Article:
This post has been excerpted from the research paper "Spend and the Art of Cost Reduction." Head over to our research library to download the whole paper.
As an old Zen Buddhist riddle goes, “If you seek it, you can not find it.” To paraphrase, you'll be miserable if you seek happiness only through specific outcomes rather than attaining happiness merely as a byproduct of living life fully. The same concept applies to cost savings.
Procurement groups that only focus on finding purchased cost savings as their raison d’être will not be happy, nor will the stakeholders who own the spending where savings are generated. You can’t save your way to zero, and your stakeholders also will view your efforts as narrow and self-serving, rather than oriented toward them and helping maximize the value of their spend to accomplish their objectives.
That’s not to say cost savings are unimportant. Based on the 2016 Deloitte CPO study, 74% of procurement executives are focused on supporting enterprise-level cost-reduction efforts (a jump from 69% in 2014) while nearly a half are also focused on either cash flow improvement or top line improvements via new product development or business expansion.
Since procurement budgets continue to remain flat, procurement professionals will need to do a lot more with less if they intend to continue working their spending and supply chains both deeper and broader to unlock new sources of value. It won’t be easy, and the Deloitte study indicated that 62% of CPOs felt their staff did not have the skills and capabilities to execute the needed procurement strategy (up from 48% back in 2013). So, we will try to improve the odds a little by showing how you can reduce costs, but not as just a goal unto itself but rather in concert with other stakeholder objectives. This way you can have your savings, and stakeholders get broader value from their spend, as well.
To accomplish this, procurement organizations need to be demand-driven just like supply chains.
Supply chains have moved from “push” to “pull,” and procurement needs to do the same by not only proactively rationalizing suppliers in common spend categories but also adopting an “internal CRM” process to engage early with budget owners in their planning processes. Early influence pays off. Our research shows that higher quality of influence through earlier involvement pays off because you have more value levers to pull. If you get brought in only at the negotiating stage, you’ll only save 11.4% on average, but if you’re involved at requirements definition, the number jumps to over 17%. (Your individual results will vary, of course.)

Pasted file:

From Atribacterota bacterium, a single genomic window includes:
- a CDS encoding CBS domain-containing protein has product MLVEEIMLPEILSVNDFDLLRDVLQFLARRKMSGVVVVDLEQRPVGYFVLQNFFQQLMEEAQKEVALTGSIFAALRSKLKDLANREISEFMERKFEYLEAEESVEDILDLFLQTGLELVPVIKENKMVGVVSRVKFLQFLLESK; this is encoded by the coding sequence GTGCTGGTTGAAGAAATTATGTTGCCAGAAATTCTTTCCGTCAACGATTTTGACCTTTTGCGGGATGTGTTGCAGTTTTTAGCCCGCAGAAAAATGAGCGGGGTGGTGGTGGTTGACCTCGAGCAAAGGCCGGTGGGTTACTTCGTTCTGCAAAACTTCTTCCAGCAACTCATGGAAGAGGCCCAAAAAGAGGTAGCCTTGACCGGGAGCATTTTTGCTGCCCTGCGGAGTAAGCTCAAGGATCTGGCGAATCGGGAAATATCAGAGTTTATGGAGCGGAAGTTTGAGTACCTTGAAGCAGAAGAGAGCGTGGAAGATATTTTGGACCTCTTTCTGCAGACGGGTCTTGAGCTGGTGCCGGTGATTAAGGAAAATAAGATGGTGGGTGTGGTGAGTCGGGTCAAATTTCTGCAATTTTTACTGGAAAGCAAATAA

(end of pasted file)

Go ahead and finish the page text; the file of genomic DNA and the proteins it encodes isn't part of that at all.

However, if you want to be “at the table” with stakeholders, you need to bring something to “eat.” And while doughnuts are great, we’re talking about spend data. You must speak the language of spend, even if you have to adapt the dialect to your stakeholders.
Cost. Spend. Expense. Investment. Budget. Does everyone know and agree to these terms (and how they interrelate)? Now, how about ROI, direct, indirect, savings, avoidance or value? Procurement organizations need to be multilingual in the language of money and the language of the business. Finance speaks OpEx, CapEx and COGS. Marketing may use the term “investment” to mean supplier spending. “Expense management” can be indirect spend control or it can mean only the spend flowing through expense reports.
I won’t get into all nuances of procurement value measurement and performance management here. But your job is make sure that you can translate enterprise cost reduction to third-party spend reductions (further broken down to rate versus cost effects) that you can help stakeholders drive to help them help themselves.
As you seek to increase your value proposition, the best way to build this capability is through self-funding that can come primarily via cost reduction (at least to start). Remember: Cost reduction shouldn't stifle innovation, but rather force you to innovate in ways to uncover diminishing cost savings opportunities while simultaneously finding new sources of value such as top line growth, better asset utilization or brand multiple improvement. This is the art of procurement.
To return to our zen riddle, if you seek cost reduction as only a narrow end unto itself and don’t also seek to create other value, then you’ll never find true sustainable value creation. But if you can achieve procurement mastery and enlighten your stakeholders about the power of procurement (i.e., transformative procurement practices/tools rather than just price reductions), then value will truly flow in your supply chain.